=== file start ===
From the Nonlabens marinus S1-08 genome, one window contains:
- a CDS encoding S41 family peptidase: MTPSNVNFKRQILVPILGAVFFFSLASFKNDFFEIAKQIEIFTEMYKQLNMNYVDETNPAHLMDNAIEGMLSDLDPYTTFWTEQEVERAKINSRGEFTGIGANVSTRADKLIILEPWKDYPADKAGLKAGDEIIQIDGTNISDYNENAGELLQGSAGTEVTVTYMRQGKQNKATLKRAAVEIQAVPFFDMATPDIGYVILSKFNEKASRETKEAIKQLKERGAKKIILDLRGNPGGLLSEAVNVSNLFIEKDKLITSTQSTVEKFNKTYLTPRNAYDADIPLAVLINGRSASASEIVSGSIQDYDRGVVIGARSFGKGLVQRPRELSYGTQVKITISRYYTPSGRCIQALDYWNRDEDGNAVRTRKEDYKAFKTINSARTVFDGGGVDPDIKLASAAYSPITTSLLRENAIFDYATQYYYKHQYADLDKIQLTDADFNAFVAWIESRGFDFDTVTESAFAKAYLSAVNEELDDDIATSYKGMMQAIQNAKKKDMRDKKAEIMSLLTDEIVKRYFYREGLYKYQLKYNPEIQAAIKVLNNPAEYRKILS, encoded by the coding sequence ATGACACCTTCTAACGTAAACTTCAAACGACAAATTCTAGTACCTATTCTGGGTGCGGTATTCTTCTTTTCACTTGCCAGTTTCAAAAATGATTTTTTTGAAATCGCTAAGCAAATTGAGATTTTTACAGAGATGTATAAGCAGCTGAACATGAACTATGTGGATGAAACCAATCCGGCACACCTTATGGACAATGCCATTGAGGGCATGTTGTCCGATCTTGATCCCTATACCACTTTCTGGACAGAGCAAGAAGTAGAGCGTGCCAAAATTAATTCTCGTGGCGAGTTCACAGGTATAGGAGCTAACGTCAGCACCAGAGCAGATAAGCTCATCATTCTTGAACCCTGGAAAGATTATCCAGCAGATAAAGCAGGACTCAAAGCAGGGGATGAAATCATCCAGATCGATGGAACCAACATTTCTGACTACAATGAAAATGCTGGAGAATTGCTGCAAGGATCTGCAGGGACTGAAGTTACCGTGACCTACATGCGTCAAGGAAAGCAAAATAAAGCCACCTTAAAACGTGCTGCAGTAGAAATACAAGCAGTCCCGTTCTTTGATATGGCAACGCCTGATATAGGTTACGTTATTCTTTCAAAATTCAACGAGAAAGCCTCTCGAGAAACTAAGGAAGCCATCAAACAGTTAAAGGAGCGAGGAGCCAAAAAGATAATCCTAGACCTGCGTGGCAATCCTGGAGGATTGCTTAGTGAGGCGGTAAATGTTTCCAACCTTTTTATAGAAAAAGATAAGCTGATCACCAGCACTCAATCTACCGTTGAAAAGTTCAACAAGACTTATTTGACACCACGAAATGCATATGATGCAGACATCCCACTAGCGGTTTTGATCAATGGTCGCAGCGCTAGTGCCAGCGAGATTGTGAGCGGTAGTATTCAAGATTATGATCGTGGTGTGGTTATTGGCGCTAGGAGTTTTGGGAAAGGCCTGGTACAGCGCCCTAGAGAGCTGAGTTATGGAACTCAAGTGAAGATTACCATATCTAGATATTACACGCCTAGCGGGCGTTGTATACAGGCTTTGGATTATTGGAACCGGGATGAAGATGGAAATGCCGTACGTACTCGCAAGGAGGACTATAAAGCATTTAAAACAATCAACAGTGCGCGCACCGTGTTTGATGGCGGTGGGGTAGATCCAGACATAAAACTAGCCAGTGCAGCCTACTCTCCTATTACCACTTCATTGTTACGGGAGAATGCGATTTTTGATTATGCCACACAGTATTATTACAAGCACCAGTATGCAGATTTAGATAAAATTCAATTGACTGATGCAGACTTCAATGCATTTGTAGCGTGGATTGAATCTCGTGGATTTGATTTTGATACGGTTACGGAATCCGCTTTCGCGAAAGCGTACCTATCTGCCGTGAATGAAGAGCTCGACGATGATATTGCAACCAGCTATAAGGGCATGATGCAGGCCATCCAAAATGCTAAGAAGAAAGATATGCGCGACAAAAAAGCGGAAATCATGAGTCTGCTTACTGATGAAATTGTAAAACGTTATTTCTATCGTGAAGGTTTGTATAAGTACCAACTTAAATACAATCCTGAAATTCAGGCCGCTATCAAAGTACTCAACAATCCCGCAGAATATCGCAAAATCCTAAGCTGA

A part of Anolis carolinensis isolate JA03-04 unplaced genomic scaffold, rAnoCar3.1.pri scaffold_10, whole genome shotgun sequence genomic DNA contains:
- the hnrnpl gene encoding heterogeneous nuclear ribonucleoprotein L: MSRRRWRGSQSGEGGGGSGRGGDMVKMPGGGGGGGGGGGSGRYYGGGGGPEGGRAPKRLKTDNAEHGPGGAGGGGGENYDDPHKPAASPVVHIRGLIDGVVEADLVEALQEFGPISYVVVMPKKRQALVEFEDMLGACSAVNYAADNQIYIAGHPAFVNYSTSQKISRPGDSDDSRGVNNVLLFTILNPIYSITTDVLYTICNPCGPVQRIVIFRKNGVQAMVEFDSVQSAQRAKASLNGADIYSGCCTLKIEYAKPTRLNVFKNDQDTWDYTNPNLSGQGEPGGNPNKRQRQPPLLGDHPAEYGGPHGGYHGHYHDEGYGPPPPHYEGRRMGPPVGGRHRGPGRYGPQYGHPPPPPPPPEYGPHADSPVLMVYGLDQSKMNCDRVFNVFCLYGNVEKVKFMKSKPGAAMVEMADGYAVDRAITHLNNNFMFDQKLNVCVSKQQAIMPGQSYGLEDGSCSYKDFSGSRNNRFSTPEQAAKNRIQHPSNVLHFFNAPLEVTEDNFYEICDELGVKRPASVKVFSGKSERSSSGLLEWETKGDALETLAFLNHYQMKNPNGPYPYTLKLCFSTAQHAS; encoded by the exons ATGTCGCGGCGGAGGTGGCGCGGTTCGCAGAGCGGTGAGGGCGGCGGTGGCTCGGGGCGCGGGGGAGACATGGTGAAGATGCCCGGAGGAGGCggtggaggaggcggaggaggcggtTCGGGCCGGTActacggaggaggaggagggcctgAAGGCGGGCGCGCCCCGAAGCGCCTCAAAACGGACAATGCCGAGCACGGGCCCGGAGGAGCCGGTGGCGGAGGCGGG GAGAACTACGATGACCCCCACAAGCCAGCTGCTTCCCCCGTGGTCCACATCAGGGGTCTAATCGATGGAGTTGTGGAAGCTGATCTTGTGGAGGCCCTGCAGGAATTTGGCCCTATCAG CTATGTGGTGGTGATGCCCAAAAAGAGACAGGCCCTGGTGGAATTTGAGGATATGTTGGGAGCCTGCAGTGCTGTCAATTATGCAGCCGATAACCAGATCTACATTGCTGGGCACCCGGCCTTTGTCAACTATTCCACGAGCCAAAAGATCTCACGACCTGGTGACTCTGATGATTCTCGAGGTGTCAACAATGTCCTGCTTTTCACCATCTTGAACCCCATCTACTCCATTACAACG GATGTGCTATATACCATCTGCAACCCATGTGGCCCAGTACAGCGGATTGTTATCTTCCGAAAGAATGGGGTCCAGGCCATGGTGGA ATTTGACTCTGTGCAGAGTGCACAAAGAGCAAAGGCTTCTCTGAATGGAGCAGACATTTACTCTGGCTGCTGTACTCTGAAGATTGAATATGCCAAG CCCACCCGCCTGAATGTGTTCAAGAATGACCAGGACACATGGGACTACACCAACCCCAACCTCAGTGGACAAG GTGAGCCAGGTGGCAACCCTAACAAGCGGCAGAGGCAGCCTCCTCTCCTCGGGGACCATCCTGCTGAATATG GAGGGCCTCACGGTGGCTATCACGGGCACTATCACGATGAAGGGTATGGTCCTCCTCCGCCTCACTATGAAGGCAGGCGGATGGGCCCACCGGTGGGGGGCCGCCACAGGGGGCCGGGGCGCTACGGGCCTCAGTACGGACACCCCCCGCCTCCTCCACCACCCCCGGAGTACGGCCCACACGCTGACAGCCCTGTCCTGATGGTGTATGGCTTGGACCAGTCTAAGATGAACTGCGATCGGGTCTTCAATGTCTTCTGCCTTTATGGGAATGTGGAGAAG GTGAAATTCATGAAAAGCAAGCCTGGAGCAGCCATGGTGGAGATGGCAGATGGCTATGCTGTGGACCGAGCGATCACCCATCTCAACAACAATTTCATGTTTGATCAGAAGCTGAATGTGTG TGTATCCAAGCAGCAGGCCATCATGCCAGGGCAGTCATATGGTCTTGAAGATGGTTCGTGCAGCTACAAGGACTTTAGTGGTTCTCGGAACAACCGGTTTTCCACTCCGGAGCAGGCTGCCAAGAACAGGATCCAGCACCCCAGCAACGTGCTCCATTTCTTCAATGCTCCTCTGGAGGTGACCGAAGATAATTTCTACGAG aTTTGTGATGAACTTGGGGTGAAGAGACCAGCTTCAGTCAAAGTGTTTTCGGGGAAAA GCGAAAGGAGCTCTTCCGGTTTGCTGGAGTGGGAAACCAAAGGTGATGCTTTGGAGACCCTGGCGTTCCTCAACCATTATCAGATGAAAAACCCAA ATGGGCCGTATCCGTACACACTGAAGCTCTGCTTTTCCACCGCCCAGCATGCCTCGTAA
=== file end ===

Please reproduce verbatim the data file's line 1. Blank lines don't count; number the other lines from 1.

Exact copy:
From the Nonlabens marinus S1-08 genome, one window contains: